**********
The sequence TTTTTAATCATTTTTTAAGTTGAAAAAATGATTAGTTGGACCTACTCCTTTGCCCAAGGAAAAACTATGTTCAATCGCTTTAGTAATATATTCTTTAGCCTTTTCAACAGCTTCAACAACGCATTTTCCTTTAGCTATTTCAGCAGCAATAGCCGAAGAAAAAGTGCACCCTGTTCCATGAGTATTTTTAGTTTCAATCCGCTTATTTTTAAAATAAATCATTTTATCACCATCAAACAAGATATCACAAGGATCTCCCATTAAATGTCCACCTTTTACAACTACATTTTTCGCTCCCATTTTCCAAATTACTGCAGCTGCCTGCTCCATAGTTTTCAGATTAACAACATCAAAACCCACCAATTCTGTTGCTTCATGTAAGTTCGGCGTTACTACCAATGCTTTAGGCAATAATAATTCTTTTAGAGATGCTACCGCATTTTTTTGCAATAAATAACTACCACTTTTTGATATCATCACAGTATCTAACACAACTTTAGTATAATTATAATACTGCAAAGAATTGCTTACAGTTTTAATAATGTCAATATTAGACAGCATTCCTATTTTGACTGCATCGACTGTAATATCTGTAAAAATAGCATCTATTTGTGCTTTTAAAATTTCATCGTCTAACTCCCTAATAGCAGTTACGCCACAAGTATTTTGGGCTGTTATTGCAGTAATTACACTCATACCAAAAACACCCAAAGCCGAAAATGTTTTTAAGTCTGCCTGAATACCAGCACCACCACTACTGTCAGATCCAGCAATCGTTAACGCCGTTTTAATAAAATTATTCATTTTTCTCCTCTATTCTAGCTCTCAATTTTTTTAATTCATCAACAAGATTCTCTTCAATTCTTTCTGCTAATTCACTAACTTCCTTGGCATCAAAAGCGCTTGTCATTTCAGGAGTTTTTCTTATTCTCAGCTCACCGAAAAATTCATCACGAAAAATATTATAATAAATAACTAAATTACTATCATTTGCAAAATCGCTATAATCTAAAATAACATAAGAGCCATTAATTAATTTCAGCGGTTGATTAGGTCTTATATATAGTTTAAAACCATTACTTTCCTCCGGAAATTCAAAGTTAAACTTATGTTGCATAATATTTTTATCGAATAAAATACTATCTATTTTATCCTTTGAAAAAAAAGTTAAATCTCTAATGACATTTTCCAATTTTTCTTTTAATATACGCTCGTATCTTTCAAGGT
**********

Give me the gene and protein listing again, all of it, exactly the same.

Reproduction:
The sequence TTTTTAATCATTTTTTAAGTTGAAAAAATGATTAGTTGGACCTACTCCTTTGCCCAAGGAAAAACTATGTTCAATCGCTTTAGTAATATATTCTTTAGCCTTTTCAACAGCTTCAACAACGCATTTTCCTTTAGCTATTTCAGCAGCAATAGCCGAAGAAAAAGTGCACCCTGTTCCATGAGTATTTTTAGTTTCAATCCGCTTATTTTTAAAATAAATCATTTTATCACCATCAAACAAGATATCACAAGGATCTCCCATTAAATGTCCACCTTTTACAACTACATTTTTCGCTCCCATTTTCCAAATTACTGCAGCTGCCTGCTCCATAGTTTTCAGATTAACAACATCAAAACCCACCAATTCTGTTGCTTCATGTAAGTTCGGCGTTACTACCAATGCTTTAGGCAATAATAATTCTTTTAGAGATGCTACCGCATTTTTTTGCAATAAATAACTACCACTTTTTGATATCATCACAGTATCTAACACAACTTTAGTATAATTATAATACTGCAAAGAATTGCTTACAGTTTTAATAATGTCAATATTAGACAGCATTCCTATTTTGACTGCATCGACTGTAATATCTGTAAAAATAGCATCTATTTGTGCTTTTAAAATTTCATCGTCTAACTCCCTAATAGCAGTTACGCCACAAGTATTTTGGGCTGTTATTGCAGTAATTACACTCATACCAAAAACACCCAAAGCCGAAAATGTTTTTAAGTCTGCCTGAATACCAGCACCACCACTACTGTCAGATCCAGCAATCGTTAACGCCGTTTTAATAAAATTATTCATTTTTCTCCTCTATTCTAGCTCTCAATTTTTTTAATTCATCAACAAGATTCTCTTCAATTCTTTCTGCTAATTCACTAACTTCCTTGGCATCAAAAGCGCTTGTCATTTCAGGAGTTTTTCTTATTCTCAGCTCACCGAAAAATTCATCACGAAAAATATTATAATAAATAACTAAATTACTATCATTTGCAAAATCGCTATAATCTAAAATAACATAAGAGCCATTAATTAATTTCAGCGGTTGATTAGGTCTTATATATAGTTTAAAACCATTACTTTCCTCCGGAAATTCAAAGTTAAACTTATGTTGCATAATATTTTTATCGAATAAAATACTATCTATTTTATCCTTTGAAAAAAAAGTTAAATCTCTAATGACATTTTCCAATTTTTCTTTTAATATACGCTCGTATCTTTCAAGGT